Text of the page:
When the patient source of infectious material is known, it is necessary to follow these:
Test the patient for anti-HBsAg, HCV and HIV antibodies
Evaluation of viral load for routine control of a patient source is NOT recommended
Test the patient by rapid HIV test.
If the patient is NOT infected with either of these viruses, after primary test of the exposed person, further control monitoring is not required.
When the patient source is not known, it is necessary to evaluate the possibility and the level of risk of exposure. To consider the possibility of infection by these viruses in patients, who were connected to the circumstances of exposure . do not test the wasted needles for these pathogens because the reliability of obtained results is not known.
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How Long Does It Last
Hepatitis A can last from a few weeks to several months.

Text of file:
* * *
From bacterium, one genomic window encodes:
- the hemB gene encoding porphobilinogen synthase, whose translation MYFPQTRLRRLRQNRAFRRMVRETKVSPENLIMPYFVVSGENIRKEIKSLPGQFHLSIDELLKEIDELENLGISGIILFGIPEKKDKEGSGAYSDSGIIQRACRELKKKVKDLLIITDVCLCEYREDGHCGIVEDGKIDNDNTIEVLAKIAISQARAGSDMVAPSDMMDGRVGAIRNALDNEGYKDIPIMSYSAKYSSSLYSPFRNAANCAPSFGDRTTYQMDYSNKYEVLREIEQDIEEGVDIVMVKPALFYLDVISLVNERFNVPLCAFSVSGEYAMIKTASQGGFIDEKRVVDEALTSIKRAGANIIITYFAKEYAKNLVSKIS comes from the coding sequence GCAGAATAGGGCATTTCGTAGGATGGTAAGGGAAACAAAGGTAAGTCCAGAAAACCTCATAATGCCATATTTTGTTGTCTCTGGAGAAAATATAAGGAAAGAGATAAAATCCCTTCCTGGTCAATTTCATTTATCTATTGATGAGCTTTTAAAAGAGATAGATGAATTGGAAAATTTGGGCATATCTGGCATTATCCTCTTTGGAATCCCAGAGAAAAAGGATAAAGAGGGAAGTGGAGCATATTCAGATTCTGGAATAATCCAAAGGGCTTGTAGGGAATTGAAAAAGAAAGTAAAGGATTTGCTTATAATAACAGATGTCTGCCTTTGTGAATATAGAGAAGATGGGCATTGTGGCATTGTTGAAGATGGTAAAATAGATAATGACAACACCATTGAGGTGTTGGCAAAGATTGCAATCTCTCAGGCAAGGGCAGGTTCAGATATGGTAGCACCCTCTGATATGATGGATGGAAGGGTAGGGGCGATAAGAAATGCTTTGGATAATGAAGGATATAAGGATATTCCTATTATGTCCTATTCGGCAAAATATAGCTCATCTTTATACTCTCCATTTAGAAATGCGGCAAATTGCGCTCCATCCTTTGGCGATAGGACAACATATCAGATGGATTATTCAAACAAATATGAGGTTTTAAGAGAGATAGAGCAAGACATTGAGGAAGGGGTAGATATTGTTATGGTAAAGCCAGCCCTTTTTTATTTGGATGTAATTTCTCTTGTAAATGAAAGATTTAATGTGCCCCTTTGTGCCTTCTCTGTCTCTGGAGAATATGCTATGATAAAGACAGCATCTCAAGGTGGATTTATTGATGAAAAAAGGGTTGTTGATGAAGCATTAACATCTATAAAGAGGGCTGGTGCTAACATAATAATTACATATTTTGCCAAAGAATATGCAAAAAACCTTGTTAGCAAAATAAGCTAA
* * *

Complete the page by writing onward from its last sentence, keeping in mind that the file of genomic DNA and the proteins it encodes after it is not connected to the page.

Hepatitis B can range from a mild illness, lasting a few weeks, to a serious, life-long condition. More than 90% of unimmunized infants who get infected develop a chronic infection, but 6%10% of older children and adults who get infected develop chronic hepatitis B.
Hepatitis C can range from a mild illness, lasting a few weeks, to a serious, life-long infection. Most people who get infected with the hepatitis C virus develop chronic hepatitis C.
What Is Hepatitis C
Hepatitis is inflammation of the liver. Inflammation is swelling that happens when tissues of the body are injured or infected. Inflammation can damage organs.